Monitoring the soil after seismic activity is fundamental to understand the small but significant modifications on the soil. Thanks to the merge of satellite imagery and computing is possible to do it automatically nowadays. The Copernicus Sentinel-1 twin radar satellite takes consecutive pictures of the same place and the imagery is then combined with cloud computing to unveil millimeter variations.
This well-known practice was developed in the 80’s using GPS centimeter measurements.
This is event is available for participation on an ongoing basis
The NEEDS conference aims to explore the status quo of disaster research and management. The conference wishes to harness its broad, interdisciplinary expertise by gathering disaster researchers from academic institutions and practitioners from the disaster management community (European and beyond) to build networks and to discuss the most pressing issues in disaster research across the academic and practical disciplines.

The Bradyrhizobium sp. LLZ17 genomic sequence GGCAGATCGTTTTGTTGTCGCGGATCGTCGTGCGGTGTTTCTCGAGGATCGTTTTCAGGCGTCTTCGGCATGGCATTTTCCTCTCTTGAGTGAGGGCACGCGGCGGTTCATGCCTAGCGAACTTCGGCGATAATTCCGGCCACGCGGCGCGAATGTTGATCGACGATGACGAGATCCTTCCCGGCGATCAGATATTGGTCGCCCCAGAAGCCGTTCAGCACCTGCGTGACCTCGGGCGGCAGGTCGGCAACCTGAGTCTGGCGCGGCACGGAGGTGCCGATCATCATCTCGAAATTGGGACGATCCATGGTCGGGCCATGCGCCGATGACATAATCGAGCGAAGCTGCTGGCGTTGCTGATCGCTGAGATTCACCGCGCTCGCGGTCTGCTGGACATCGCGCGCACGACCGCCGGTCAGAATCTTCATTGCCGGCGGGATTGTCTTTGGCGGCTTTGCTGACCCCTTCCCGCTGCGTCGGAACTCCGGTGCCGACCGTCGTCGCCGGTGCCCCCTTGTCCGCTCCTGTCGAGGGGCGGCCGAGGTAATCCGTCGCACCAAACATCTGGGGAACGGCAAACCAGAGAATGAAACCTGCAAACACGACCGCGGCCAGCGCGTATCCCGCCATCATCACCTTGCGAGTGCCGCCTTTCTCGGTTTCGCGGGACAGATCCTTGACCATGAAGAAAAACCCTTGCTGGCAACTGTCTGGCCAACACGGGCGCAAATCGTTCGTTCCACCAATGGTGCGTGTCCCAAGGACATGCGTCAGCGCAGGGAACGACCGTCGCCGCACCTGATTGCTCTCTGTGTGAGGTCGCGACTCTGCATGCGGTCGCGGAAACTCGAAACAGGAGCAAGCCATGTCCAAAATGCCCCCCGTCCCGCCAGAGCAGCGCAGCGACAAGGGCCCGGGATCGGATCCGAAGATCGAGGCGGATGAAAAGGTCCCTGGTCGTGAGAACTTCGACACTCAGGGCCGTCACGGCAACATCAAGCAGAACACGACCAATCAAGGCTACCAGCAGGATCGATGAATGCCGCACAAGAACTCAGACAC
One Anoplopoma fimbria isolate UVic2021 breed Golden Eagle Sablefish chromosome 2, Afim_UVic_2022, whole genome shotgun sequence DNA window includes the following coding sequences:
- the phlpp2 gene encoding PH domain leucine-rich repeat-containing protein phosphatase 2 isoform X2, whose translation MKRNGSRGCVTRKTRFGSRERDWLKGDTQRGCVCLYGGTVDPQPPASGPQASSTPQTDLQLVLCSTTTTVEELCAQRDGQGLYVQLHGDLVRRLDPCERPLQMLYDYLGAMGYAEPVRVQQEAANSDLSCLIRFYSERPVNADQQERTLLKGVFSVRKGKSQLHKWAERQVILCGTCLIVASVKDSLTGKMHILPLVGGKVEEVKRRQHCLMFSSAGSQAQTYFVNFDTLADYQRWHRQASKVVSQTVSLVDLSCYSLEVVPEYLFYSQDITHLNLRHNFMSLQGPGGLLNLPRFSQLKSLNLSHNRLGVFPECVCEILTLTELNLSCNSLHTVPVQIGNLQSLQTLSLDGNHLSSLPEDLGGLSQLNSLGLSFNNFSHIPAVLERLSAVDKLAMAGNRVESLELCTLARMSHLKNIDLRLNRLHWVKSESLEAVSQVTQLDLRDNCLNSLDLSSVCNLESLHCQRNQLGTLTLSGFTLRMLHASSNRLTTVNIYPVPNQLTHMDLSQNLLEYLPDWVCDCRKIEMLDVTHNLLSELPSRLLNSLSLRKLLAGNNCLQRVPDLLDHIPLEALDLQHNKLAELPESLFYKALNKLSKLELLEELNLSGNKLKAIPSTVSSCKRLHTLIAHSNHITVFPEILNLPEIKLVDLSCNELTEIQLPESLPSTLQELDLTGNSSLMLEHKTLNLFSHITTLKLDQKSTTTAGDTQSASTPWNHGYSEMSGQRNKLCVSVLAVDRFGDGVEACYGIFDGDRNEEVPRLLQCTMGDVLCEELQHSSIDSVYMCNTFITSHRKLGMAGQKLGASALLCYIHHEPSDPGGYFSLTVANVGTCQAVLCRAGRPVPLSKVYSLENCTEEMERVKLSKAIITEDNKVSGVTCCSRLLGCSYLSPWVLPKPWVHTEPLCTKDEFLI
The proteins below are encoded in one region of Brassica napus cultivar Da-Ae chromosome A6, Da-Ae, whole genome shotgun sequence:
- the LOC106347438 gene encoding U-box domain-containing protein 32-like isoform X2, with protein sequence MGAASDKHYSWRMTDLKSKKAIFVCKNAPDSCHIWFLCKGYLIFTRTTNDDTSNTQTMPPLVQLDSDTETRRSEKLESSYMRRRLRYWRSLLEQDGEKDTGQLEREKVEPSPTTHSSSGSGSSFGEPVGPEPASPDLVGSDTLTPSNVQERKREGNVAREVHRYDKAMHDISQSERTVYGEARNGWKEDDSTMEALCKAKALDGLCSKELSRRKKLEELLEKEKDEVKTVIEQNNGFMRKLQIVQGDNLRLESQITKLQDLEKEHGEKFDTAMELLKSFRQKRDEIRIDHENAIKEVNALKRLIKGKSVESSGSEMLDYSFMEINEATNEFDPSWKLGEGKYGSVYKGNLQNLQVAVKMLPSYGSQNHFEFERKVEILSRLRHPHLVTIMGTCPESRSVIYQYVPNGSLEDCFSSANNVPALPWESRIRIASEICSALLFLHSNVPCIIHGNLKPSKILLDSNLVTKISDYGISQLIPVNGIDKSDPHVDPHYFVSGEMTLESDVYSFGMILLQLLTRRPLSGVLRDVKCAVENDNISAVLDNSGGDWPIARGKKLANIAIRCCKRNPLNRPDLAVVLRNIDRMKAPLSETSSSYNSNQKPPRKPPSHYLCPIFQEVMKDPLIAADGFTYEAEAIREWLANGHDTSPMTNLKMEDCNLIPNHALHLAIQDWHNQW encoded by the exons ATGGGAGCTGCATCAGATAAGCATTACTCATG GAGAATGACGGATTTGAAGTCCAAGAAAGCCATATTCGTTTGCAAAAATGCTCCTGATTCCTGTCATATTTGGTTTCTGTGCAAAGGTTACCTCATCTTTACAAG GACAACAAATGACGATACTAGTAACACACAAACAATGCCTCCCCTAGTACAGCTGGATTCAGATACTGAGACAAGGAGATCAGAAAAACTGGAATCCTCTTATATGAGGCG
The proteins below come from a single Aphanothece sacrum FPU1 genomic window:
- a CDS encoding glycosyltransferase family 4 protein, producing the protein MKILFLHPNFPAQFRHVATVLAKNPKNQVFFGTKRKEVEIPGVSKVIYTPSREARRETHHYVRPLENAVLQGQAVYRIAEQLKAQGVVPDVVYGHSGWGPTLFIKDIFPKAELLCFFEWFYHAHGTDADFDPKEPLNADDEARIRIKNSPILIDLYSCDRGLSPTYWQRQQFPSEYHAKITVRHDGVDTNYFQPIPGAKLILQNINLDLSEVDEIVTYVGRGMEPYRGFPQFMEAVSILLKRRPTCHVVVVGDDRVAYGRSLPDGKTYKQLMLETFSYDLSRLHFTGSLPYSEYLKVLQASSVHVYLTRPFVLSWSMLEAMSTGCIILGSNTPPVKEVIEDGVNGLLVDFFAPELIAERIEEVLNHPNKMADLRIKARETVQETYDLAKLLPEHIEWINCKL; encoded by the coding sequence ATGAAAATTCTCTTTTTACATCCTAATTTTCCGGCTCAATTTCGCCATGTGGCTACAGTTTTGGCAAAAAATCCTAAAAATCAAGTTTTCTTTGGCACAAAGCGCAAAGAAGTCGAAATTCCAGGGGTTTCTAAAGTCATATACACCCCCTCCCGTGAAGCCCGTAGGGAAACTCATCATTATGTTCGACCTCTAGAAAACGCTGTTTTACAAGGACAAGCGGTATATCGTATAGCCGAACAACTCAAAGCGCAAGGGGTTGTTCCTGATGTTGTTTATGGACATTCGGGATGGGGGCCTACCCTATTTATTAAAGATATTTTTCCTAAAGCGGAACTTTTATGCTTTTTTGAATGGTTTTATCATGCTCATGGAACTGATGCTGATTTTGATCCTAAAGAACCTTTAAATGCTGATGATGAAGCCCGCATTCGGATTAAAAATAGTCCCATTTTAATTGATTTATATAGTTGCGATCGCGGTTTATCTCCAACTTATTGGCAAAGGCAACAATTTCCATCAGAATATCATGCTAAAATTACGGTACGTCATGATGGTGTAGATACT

The EDO pages contain drought-relevant information such as maps of indicators derived from different data sources (e.g., precipitation measurements, satellite measurements, modelled soil moisture content).
A new comprehensive study, published by the European Commission Joint Research Centre (JRC), outlines the path towards a standardized European approach to systematically record and manage disaster loss databases.